What Is Asbestos and Why Is It Dangerous?
Updated: May 27
What is Asbestos?
In its natural state, asbestos is a type of mineral that is composed of malleable strands of fiber. The term asbestos includes two categories consisting of six types of the mineral.
Five of them are considered to be amphiboles. These types are recognized by their straight and jagged appearance. The included minerals are crocidolite, amosite, anthophyllite, tremolite, and actinolite.
The one other recognized form of asbestos is considered to be serpentine. This category is defined by the curly fibers and only consists of one mineral called chrysotile, or as it’s commonly referred “white asbestos.”
Asbestos became of common use in several types of products, and was a standard form of insulation in properties built before the early 1970s. Unfortunately the material is extremely hazardous and must be removed by certified professionals from asbestos remediation services to prevent health problems.
Why Was Asbestos Used So Commonly?
Asbestos has heat, electricity, and corrosion resistant properties which make it a very useful material in all kinds of products and constructions. It has been used throughout history for several reasons. The ancient Greeks are even known to have made use of the material for blankets and the ancient Romans for their ceremonial candle wicks.
It’s modern uses can be attributed to the extensive deposits found in Canada and the northern United States in the late 19th century. The resource was plentiful and relatively inexpensive to produce which made it of great use in construction and other products.
Asbestos was used commonly in insulation of buildings, fire retardant attire for firemen, automotive parts, and numerous other things. Eventually in the early 1970s, closer examination and analysis of the material exposed the health risks it posed to people.
Once the health concerns became apparent, the Environmental Protection Agency (EPA) started to ban certain uses and applications of asbestos in the 70s. In 1989 the EPA instituted a partial ban on the manufacturing and usage of asbestos to prevent harmful exposure.
However, even today asbestos is allowed for usage in a limited capacity in some industries despite the health risks. Most recently in December of 2020, the EPA evaluated the current usage of the chrysotile asbestos in some products and found “unreasonable risks to human health” where its use was concerned.
Despite its wide application potential, asbestos is no longer considered safe to use or be exposed to. It is important when conducting renovation or demolitions to have sites evaluated and remedied by asbestos removal services.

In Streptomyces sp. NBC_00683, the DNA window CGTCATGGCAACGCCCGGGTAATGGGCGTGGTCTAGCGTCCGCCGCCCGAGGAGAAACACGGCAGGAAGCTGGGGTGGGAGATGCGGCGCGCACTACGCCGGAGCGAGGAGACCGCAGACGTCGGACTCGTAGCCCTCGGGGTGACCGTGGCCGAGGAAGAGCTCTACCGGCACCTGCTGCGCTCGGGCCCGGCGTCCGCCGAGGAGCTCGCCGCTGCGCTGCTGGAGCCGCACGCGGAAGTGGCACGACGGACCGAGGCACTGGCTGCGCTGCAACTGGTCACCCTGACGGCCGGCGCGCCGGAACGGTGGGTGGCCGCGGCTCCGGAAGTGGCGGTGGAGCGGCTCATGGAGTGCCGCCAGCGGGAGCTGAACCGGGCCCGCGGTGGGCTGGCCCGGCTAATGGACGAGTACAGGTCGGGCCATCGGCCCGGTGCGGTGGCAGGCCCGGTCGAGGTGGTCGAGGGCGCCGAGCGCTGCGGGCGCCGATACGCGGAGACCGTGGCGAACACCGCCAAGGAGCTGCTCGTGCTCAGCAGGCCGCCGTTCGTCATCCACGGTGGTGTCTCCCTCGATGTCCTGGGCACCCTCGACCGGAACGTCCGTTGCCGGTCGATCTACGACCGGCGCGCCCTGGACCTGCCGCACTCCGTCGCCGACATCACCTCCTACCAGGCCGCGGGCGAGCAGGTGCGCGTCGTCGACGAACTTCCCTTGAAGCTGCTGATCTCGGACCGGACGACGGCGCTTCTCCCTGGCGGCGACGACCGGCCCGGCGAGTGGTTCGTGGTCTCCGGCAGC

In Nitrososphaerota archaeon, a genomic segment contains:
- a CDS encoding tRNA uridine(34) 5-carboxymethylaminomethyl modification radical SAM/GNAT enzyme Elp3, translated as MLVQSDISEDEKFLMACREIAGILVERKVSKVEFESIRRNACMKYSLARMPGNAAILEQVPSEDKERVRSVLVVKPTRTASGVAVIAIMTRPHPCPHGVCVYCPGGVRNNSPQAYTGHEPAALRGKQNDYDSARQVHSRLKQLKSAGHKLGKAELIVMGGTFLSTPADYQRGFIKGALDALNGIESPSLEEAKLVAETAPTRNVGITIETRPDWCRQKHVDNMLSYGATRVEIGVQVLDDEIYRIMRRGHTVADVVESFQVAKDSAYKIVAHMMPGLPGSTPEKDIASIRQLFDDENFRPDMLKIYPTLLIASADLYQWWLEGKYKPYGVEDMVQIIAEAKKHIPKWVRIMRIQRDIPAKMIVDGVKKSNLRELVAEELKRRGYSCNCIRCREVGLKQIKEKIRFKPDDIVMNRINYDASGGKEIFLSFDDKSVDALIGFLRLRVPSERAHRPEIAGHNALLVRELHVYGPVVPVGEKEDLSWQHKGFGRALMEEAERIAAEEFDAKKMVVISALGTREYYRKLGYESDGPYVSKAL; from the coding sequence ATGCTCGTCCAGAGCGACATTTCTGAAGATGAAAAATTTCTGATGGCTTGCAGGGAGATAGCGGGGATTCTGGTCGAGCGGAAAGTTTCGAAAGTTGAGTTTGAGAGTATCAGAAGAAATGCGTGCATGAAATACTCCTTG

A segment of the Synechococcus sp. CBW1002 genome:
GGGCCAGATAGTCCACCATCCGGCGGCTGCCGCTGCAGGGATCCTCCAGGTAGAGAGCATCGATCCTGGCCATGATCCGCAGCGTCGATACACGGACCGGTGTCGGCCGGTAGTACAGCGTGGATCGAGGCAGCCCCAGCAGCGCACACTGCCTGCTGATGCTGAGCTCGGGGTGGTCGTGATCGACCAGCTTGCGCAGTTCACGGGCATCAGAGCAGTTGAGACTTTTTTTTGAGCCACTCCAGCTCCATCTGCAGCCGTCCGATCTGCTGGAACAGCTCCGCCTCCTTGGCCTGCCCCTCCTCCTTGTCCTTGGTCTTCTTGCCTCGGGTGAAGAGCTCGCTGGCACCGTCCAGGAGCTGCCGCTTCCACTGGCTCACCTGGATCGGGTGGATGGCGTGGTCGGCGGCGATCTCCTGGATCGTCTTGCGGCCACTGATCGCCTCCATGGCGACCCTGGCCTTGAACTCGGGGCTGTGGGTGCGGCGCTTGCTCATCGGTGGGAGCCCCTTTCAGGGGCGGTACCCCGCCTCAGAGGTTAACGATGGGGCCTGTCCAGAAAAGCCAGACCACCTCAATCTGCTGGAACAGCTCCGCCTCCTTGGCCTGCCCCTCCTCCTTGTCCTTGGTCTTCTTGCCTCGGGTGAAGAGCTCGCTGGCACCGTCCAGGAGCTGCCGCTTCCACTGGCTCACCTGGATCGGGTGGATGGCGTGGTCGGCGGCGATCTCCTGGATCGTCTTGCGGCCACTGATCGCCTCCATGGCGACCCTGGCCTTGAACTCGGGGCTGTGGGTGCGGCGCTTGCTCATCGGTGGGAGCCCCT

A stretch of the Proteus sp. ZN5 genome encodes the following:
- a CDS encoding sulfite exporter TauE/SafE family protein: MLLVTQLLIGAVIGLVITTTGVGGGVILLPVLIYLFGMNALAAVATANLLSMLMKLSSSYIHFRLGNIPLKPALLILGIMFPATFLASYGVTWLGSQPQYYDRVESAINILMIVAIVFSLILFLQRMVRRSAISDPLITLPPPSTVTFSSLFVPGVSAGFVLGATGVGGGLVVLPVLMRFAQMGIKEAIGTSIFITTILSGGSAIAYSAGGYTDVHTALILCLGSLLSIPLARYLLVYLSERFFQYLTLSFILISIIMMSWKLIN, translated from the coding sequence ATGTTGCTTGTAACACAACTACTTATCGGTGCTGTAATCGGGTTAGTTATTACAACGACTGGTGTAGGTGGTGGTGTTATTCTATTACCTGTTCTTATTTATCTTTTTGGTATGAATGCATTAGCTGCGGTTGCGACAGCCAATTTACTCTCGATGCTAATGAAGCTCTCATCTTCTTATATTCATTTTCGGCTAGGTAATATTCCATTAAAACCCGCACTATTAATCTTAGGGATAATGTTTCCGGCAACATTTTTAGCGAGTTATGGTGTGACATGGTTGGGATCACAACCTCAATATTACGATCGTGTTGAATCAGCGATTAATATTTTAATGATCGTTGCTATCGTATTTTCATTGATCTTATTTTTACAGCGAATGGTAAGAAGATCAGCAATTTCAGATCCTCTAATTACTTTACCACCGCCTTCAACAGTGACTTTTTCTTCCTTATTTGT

What Makes Asbestos Dangerous?
Asbestos releases tiny particles into the air that when inhaled will remain in your system causing serious health conditions.
Part of what makes asbestos exposure such a dangerous and sneaky problem is that the signs and symptoms of serious conditions can remain hidden for years..
Inhalation can cause non-cancerous respiratory issues like asbestosis and pleural disease. These conditions are the result of asbestos fibers irritating lung tissue and can significantly impact lung function leaving patients with difficulty breathing.
In many instances, asbestos exposure can lead to certain types of cancer. Lung cancer is one of the main forms that can occur as a result of exposure. There is also evidence that asbestos exposure can cause cancer in the larynx, ovary, pharynx, stomach, and colorectum.
Most commonly, and almost exclusively, linked to asbestos exposure is a rare form of cancer called mesothelioma. At least 90% of mesothelioma cases are the result of asbestos exposure and cases can take 30-40 years to show any signs.
Because asbestos can be so dangerous it’s essential that if exposure is of concern for any reason that you contact medical professionals and asbestos abatement services immediately to help with the issue.
How You Can Prevent Asbestos Exposure
Asbestos is a tricky beast to tackle and requires proper training and certification to safely handle and remove.
When renovating or doing demolition on buildings that were built before the early 70s you have to contact experts at asbestos testing and removal to ensure you can move forward with construction.
If asbestos is present removal must be performed by certified professionals, likely the ones that conducted the testing of your home. Because the material is hazardous and difficult to deal with, asbestos removal companies and their workers must be certified in accordance with federal and state regulations.
The process of removing asbestos is complex and requires special equipment and a level of care that comes from years of experience. Tiny fibers can easily be disturbed and become airborne, enter vents, and move to new areas if not remedied properly.
When tackling any kind of construction that may expose asbestos, it is vital for the health of you and others to have it treated by experts in asbestos testing and removal.
Call Cascade Insulation Inc. to Make Your Home Safe
If you live in or own an older property, call our asbestos removal services right away to get help. Additionally, contact Cascade Insulation to schedule for asbestos air monitoring, household mold removal, or lead remediation. Contact us today at (541) 388-2600 or fill out the form here.